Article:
Just as important as choosing the right strain of yeast for your beer, seltzer, wine, sake or spirits is making sure to order the right amount. Fortunately, this part is more science (and math) than it is art, so we’ll help you determine just how much viable yeast you need for your next fermentation.
Have a question about a yeast strain or how much to buy? Don’t hesitate to reach out at any time, and one of our experts will help you find the Perfect Pitch!
Calculating Cell Count
One of the most powerful tools a brewer can employ is cell counting. Being able to track cell counts allows for proper pitching, harvesting, and fermentation tracking. To start, you’ll want the following tools and equipment:
- Hemocytometer slide and cover slips: used to count cells in a known volume for quantification. NOTE: The cover slip is specific to the hemocytometer. A normal glass cover slip cannot be used.
- Compound Microscope: to view the cells in the hemocytometer for counting under magnification.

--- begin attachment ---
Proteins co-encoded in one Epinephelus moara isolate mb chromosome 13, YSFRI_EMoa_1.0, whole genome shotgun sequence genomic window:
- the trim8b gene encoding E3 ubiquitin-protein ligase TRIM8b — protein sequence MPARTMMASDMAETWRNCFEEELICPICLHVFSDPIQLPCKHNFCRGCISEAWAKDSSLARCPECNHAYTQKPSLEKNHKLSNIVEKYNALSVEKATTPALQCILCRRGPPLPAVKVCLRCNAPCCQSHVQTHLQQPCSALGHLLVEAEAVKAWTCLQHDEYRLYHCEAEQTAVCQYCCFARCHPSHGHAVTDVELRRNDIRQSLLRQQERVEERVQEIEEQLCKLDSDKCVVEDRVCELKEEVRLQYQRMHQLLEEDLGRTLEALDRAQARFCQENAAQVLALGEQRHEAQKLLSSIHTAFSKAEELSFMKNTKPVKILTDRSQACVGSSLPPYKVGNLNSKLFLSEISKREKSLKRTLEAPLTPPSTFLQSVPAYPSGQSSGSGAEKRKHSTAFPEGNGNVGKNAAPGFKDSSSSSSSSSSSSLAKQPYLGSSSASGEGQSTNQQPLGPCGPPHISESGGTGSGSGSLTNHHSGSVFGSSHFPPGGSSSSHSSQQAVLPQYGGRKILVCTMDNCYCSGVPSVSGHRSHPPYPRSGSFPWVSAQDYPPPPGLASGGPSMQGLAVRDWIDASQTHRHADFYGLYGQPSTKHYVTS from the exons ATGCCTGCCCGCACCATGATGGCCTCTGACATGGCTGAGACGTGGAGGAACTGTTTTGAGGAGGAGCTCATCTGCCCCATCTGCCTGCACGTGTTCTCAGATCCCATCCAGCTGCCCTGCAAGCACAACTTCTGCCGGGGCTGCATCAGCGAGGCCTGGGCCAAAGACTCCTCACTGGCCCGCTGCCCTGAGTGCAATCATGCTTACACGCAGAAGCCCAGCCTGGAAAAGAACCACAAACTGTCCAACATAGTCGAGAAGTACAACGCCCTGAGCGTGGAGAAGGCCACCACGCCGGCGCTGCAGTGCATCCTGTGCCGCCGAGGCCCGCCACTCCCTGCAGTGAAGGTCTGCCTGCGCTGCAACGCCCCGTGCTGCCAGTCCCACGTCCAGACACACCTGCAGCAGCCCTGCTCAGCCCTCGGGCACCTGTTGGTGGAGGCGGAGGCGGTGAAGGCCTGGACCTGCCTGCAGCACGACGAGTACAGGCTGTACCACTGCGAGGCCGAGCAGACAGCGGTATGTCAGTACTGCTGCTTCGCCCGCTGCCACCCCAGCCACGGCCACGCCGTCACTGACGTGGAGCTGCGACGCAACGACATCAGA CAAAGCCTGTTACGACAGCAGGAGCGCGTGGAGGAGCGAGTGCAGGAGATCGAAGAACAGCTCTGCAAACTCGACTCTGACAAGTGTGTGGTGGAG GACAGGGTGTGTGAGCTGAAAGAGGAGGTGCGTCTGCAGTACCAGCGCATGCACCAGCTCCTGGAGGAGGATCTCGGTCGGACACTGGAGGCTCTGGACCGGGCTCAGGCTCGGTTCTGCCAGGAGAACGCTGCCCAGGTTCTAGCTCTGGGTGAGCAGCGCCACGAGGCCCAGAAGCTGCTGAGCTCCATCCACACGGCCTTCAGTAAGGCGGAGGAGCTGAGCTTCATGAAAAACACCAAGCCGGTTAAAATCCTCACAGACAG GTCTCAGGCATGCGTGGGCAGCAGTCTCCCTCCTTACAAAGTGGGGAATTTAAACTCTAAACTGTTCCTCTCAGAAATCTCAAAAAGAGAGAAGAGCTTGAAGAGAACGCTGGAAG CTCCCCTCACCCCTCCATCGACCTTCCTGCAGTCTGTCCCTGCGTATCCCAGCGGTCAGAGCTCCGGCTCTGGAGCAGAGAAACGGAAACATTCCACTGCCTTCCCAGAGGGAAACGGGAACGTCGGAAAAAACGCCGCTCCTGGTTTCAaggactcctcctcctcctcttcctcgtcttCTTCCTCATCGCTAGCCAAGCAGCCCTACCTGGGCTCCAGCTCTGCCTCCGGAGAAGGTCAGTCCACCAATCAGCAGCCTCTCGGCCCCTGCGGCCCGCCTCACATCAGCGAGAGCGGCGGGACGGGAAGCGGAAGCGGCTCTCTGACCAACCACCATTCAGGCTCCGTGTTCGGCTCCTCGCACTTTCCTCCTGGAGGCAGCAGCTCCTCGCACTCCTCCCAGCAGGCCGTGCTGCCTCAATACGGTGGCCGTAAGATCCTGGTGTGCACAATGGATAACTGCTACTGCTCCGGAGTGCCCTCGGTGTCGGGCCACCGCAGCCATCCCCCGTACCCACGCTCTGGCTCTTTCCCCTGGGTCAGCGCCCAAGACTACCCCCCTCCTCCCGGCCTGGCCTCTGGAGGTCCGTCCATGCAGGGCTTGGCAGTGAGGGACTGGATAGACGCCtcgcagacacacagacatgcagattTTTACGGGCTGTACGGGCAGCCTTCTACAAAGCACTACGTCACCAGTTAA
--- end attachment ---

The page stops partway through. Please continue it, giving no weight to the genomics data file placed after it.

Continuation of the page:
- 2 counters: keeps track of cells being counted (one for viable and one for non-viable cells).
- 1mL pipet tips: used to make dilutions.
- 200µL and 20µL pipet tips: used to make dilutions and load sample into hemocytometer.
- 2 mL tubes: to hold sample, reagent and solutions.
- 1% Methylene Blue Stain: used to stain the cells to determine cellular viability.
- diH2O: used for dilutions and to clean the hemocytometer.
To help you conduct your first cell count, or to fine-tune your accuracy and process, we’ve put together a Standard Operating Procedure (SOP) that may be added to your production binder, plus a Cell Counter Spreadsheet for logging and tracking purposes.
Many breweries start out using dry yeast cultures for most of their fermentations. Over time, brewers often want more options for flavor and fermentation environment than dry yeast can provide, so they make the move to liquid. With that comes the opportunity to harvest and reuse yeasts across a number of brew days for batch-to-batch consistency and cost savings. Each reuse is called a “generation” and it’s important to track the health and viability of the yeast to determine its useful life.
When reusing generations, there are three stages of yeast management:
- Yeast Cropping: harvesting the yeast from your recently-finished fermentation
- Yeast Storage: creating a healthy environment for the harvest yeast until next use.
- Pitching: adding the stored yeast cells to the next fermentation.
We’ll help you determine the health and viability of your harvested yeast using industry-standard calculations for how much slurry is necessary.